My object in introducing this amendment is to make the Act apply to any suits or actions brought in future against any part of the Government railway system. For instance, there may be claims against the Transcontinental. Any claims arising in future will be dealt with under the law as it stood before this Act was passed. I think it would be unfair to make the Bill retroactive and apply to cases that have already been disposed of. It does seem to me that as this Bill has been on the Order Paper for quite a while the Ihon. member might have done me the courtesy of sending me a copy of the amendment he proposed to make; this is the first time I ever heard of it. I have tried to carry out the wishes of t'he members for Prince Edward Island by having the Act apply not only to the Prince Edward Island railway, but to the whole Government railway system. I would rather have the Bill stand than have it amended at this time, as my Ihon. friend suggests.

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LIB

William Pugsley

Liberal

Mr. PUGSLEY:

It seems to me that the minister is not drawing a proper distinction between the mode of enforcing the claims and the giving rise to the claim itself. I do not understand that my hon. friend

[iMr. J. D. Reid. ]

from Kings wants to have any different law applied to the right of action; what he wants is that the remedy which is afforded by this Bill shall apply to causes of action which may have arisen before this legislation comes into force as well as to those which may arise afterwards. Take the case of a man who has a perfectly just claim against the railway. Before this legislation comes into force, an animal has been killed on the railway. Because the owner happens to live in Prince Edward Island, why should he be compelled to bring his suit in the Exchequer Court of Canada where the costs would amount to ten times the value of the animal? Why should he not be permitted to avail himself of this cheap remedy and use the provisions which have been made for the enforcement of the collection of small claims? Surely the minister might go that far, not in any way to alter the cause of action, nor the circumstances which would give rise to a claim, but only as to the mode of enforcing a claim. I understand that is all the member for Kings wants. The minister should not refuse to accept the amendment just on account of any pique or resentment against the hon. member for Kings because he did not let him know before that he was going to move the amendment. The amendment is so simple in its character that the hon. member assumed that the minister would at once grasp the justice and the reasonableness of it and would allow it to be passed.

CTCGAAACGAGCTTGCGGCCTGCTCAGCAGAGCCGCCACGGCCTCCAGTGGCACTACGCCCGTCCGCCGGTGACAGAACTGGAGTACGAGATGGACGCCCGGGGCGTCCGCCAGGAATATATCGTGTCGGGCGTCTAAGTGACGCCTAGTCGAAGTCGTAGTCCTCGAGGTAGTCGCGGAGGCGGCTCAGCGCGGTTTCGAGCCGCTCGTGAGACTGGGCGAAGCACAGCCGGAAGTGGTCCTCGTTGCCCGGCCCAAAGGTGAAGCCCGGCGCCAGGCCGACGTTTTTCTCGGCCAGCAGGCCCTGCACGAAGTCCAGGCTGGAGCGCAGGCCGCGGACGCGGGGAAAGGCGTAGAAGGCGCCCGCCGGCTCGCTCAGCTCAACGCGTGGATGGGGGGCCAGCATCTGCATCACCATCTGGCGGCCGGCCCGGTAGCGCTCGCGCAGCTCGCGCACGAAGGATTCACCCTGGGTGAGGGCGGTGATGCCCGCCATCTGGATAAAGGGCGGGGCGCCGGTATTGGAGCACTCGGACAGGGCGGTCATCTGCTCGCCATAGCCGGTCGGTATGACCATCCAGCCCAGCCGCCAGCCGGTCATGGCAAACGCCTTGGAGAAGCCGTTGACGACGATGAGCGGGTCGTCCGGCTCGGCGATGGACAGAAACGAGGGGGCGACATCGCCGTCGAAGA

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CON

John Dowsley Reid (Minister of Customs)

Conservative (1867-1942)

Mr. REID:

The Act of 1910, as it was

introduced, was not made retroactive.

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May 2, 1916